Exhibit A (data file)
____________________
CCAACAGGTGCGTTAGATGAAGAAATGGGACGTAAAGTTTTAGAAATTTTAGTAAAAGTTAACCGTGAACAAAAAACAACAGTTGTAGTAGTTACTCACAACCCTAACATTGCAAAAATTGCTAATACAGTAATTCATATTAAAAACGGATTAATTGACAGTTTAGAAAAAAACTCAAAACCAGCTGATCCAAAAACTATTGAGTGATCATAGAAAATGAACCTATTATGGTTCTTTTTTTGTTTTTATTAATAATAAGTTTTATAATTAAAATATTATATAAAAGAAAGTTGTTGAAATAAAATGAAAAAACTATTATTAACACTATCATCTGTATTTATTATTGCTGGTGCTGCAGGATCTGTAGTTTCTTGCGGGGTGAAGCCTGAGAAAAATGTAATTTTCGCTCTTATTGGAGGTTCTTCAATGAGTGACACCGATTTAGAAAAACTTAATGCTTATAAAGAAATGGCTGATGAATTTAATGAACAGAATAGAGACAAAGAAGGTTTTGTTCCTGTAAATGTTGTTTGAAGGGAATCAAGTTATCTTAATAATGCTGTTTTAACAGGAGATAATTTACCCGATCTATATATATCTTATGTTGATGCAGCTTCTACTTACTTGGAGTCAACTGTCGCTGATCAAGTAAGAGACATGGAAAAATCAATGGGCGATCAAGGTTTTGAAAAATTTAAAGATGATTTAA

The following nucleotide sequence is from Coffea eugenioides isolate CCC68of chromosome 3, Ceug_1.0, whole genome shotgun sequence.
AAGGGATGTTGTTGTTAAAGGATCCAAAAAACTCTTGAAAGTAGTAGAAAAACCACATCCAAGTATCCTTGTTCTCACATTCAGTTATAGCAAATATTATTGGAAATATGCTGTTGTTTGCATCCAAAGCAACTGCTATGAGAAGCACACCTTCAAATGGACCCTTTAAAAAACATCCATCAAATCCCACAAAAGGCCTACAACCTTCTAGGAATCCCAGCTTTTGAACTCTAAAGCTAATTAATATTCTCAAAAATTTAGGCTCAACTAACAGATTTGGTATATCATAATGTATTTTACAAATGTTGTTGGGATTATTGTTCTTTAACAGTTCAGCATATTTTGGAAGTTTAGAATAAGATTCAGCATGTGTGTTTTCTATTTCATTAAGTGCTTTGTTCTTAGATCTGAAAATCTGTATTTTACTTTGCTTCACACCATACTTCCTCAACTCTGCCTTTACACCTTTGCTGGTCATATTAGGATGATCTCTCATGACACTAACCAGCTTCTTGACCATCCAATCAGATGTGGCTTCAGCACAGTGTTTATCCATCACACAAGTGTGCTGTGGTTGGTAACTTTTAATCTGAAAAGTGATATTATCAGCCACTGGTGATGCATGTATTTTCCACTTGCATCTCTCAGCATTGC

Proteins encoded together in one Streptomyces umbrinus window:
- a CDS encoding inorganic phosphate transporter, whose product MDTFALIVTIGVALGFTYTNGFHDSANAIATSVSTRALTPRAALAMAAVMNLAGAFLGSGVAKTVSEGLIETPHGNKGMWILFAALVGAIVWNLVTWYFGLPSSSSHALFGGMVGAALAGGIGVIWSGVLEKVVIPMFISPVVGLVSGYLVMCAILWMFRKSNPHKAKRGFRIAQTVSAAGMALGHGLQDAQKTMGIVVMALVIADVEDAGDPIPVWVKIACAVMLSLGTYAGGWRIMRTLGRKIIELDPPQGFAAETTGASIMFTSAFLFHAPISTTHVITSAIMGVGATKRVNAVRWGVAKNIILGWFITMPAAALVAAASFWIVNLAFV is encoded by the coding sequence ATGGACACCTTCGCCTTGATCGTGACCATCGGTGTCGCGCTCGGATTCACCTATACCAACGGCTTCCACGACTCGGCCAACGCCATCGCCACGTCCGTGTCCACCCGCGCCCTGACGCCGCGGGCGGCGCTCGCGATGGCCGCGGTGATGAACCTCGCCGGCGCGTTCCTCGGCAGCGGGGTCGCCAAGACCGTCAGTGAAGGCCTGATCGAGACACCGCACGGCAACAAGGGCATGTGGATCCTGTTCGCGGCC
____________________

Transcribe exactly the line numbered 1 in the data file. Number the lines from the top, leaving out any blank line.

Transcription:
CCAACAGGTGCGTTAGATGAAGAAATGGGACGTAAAGTTTTAGAAATTTTAGTAAAAGTTAACCGTGAACAAAAAACAACAGTTGTAGTAGTTACTCACAACCCTAACATTGCAAAAATTGCTAATACAGTAATTCATATTAAAAACGGATTAATTGACAGTTTAGAAAAAAACTCAAAACCAGCTGATCCAAAAACTATTGAGTGATCATAGAAAATGAACCTATTATGGTTCTTTTTTTGTTTTTATTAATAATAAGTTTTATAATTAAAATATTATATAAAAGAAAGTTGTTGAAATAAAATGAAAAAACTATTATTAACACTATCATCTGTATTTATTATTGCTGGTGCTGCAGGATCTGTAGTTTCTTGCGGGGTGAAGCCTGAGAAAAATGTAATTTTCGCTCTTATTGGAGGTTCTTCAATGAGTGACACCGATTTAGAAAAACTTAATGCTTATAAAGAAATGGCTGATGAATTTAATGAACAGAATAGAGACAAAGAAGGTTTTGTTCCTGTAAATGTTGTTTGAAGGGAATCAAGTTATCTTAATAATGCTGTTTTAACAGGAGATAATTTACCCGATCTATATATATCTTATGTTGATGCAGCTTCTACTTACTTGGAGTCAACTGTCGCTGATCAAGTAAGAGACATGGAAAAATCAATGGGCGATCAAGGTTTTGAAAAATTTAAAGATGATTTAA